Commit 4d6e8e04 authored by Leigh B. Stoller's avatar Leigh B. Stoller
Browse files

doc/newimage.txt: Mike's instuctions on how to create our image,

doc/nextimage.txt: Ongoing list of things to change in the next image.
parent bdd09770
From testbed-request Mon Dec 11 23:40:51 2000
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Date: Mon, 11 Dec 2000 23:40:51 -0700 (MST)
From: Mike Hibler <mike>
Message-Id: <200012120640.XAA19700@fast.cs.utah.edu>
To: testbed-ops
Subject: creating a new disk image
Leigh wanted to know all the things I do when creating a disk image,
so I'll spew it out here as I remember it for archival. This is still
assuming that you load the current image on a testbed machine and update
it "in place." The idea of having the second disk on plastic where we
keep a current image up-to-date, just ain't workin' (e.g., see Leigh's
messages about installing ports).
A. Linux:
1. Update whatever files necessary.
2. Reboot to single-user. To do this, reboot and when you get the
LILO prompt, type "linux -s". Note: I prefer to reboot rather than
just shutdown to single user, to ensure that all processes are gone and
all filesystems unmounted.
3. Mount the root filesystem RW:
mount -n -o remount,rw /
so you can update files.
4. Remove /etc/ssh/ssh_host_key. This will cause /etc/rc.d/rc.sysinit
to create a new host key when the machine reboots multiuser. So make
sure you don't go multiuser before you cut the image.
5. Zero out as much of the filesystem free space as possible. I do this by
creating a big, zero-filled file in each filesystem and then removing it:
mount -at nonfs
foreach filesytem
cd <root of filesystem>
dd if=/dev/zero of=bigfile bs=1024k
rm bigfile
end
This isn't perfect since freed indirect blocks will still have non-zero
data, but its close enough. This is also extremely painful under linux
as it appears that the disk cache grows without bounds to hold the new,
worthless file. This can make the machine to thrash, causing an operation
that takes a minute or so on FreeBSD, to take 20 minutes on Linux.
6. If you are feeling frisky, zero out the swap partition as well. For the
testbed machines this is currently /dev/hda3 BUT YOU REALLY WANT TO BE
SURE, so run:
fdisk -l /dev/hda
It should list a "Linux swap" partition. Then do:
dd if=/dev/zero of=/dev/hda3 bs=4k seek=1
The "bs=4k" and "seek" are very important, together they cause dd to
skip the first 4k block in the swap area, which contains the swap file
information. If it gets clobbered, it is not the end of the world, you
can always run mkswap under linux.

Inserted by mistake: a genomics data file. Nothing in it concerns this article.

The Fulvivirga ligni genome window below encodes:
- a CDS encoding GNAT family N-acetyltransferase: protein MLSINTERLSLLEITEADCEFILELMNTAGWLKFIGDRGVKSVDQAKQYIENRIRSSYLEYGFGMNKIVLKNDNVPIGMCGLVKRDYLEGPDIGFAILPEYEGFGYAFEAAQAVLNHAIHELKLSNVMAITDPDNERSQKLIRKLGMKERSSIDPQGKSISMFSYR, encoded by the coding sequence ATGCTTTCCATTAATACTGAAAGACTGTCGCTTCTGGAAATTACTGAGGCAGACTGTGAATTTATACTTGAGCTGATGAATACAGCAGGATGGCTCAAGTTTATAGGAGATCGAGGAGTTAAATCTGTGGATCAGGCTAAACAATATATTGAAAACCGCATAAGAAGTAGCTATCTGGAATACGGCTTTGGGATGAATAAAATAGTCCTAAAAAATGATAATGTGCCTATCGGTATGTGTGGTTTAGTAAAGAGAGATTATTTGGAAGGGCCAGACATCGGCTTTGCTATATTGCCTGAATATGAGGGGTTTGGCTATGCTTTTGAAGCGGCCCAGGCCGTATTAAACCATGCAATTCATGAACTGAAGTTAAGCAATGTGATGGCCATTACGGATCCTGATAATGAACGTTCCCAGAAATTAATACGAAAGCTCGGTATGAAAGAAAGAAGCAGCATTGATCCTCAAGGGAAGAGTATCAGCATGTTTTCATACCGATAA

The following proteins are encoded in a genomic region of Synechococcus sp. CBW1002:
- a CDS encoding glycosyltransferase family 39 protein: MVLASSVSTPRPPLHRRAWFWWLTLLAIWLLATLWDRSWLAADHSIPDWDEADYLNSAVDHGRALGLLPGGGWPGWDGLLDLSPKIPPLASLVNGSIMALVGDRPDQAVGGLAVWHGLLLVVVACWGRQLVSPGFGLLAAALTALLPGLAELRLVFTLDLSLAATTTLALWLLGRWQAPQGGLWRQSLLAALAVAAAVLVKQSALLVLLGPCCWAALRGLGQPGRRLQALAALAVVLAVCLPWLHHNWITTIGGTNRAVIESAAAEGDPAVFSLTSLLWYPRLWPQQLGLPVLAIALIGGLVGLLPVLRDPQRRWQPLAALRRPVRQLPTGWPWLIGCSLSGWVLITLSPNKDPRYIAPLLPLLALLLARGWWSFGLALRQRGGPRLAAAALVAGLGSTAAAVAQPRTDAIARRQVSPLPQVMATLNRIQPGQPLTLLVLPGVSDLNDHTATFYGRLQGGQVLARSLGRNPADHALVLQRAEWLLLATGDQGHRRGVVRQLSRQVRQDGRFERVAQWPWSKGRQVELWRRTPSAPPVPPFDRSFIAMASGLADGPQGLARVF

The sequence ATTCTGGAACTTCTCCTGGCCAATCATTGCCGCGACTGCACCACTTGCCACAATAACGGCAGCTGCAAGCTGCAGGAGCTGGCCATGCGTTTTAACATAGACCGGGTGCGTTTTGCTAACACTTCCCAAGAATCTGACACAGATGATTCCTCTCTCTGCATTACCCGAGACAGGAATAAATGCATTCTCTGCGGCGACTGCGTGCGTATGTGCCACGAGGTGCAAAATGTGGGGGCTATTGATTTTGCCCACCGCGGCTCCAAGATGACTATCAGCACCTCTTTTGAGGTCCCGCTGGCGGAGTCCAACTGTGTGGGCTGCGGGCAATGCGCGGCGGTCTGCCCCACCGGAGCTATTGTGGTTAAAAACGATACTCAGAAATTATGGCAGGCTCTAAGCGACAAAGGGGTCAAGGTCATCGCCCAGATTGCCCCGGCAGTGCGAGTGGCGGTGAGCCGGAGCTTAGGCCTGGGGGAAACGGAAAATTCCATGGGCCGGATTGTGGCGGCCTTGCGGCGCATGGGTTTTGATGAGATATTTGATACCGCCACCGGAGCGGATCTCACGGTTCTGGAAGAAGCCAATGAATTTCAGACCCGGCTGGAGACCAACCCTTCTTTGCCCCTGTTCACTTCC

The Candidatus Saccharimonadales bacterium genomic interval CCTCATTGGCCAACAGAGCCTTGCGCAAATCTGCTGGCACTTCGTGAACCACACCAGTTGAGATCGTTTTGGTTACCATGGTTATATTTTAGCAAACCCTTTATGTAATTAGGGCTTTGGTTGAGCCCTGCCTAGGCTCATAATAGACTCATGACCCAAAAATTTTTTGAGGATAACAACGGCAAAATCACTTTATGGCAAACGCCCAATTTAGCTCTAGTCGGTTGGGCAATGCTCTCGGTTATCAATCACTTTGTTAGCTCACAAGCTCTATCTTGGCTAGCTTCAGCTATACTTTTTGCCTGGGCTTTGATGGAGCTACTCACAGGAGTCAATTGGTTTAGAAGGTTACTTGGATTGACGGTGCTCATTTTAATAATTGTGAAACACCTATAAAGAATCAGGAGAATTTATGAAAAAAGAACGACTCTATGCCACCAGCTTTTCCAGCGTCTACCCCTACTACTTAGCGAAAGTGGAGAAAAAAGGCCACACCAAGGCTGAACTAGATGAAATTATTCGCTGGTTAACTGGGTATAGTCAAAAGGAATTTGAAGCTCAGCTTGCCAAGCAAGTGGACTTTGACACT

7. Reboot to BSD to finish. I have tried dd'ing off the linux partition
while running Linux, but it has always produced a corrupt image. So
I dd everything from FreeBSD.
B. FreeBSD:
1. Update whatever files necessary.
2. Reboot to single-user. To do this, reboot and when you get the
FreeBSD boot prompt:
Hit [Enter] to boot immediately, or any other key for command prompt.
Hit the space bar and type "boot -s".
3. Mount the root filesystem RW:
mount -u /
so you can update files.
4. Remove /etc/ssh/ssh_host_key and /etc/ssh/ssh_host_dsa_key. This will
cause /etc/rc.network to create new host keys when the machine reboots
multiuser. So make sure you don't go multiuser before you cut the image.
5. Zero out as much of the filesystem free space as possible. I do this by
creating a big, zero-filled file in each filesystem and then removing it:
mount -at ufs
foreach filesytem
cd <root of filesystem>
dd if=/dev/zero of=bigfile bs=1024k
rm bigfile
end
This isn't perfect since freed indirect blocks will still have non-zero
data, but its close enough.
6. If you are feeling frisky, zero out the swap partition as well. For the
testbed machines this is currently /dev/rad0s1b BUT YOU REALLY WANT TO BE
SURE, so do:
disklabel ad0
and see which partition is marked as "swap". Then do:
dd if=/dev/zero of=/dev/rad0s1b bs=1024k
Note there is no meta-info in the FreeBSD swap partition so you can
just wipe away.
C. Cutting the image:
1. Boot up FreeBSD in single-user (you may already be there.
2. Fire up the control net:
ifconfig fxp4 inet 155.99.214.xxx netmask 0xffffff00
3. DD a disk image over to plastic. Do this however you want but I prefer
good ole rsh. I temporarily stick the machine in question into
plastic:/root/.rhosts and then (from the testbed machine):
dd if=/dev/rad0 bs=64k count=100156 | \
rsh 155.99.214.74 "dd of=/q/testbed/images/foo obs=64k"
which is about 6.5GB. The count is simply the smallest amount necessary
to capture the partitions in question. If you don't trust me, run
"fdisk ad0" and look at the start value for the last partition (which
we don't use currently). This is the first 512-byte sector beyond BSD,
Linux and the Linux swap partition. Then do the math. I use 64k
blocksize cuz I'm an old fart. DON'T FORGET TO REMOVE THE HOST FROM
PLASTIC'S /root/.rhosts FILE WHEN DONE. You could just use ssh instead,
but I see no reason to encrypt/decrypt 6.5GB of data (though I am sure
there is some option to use NULL encryption...)
4. On plastic, use /usr/testbed/bin/imagezip to compress the image (and
put the little magic header at the beginning).
* Mike's dhcp fix: plastic:/sbin/dhclient-script
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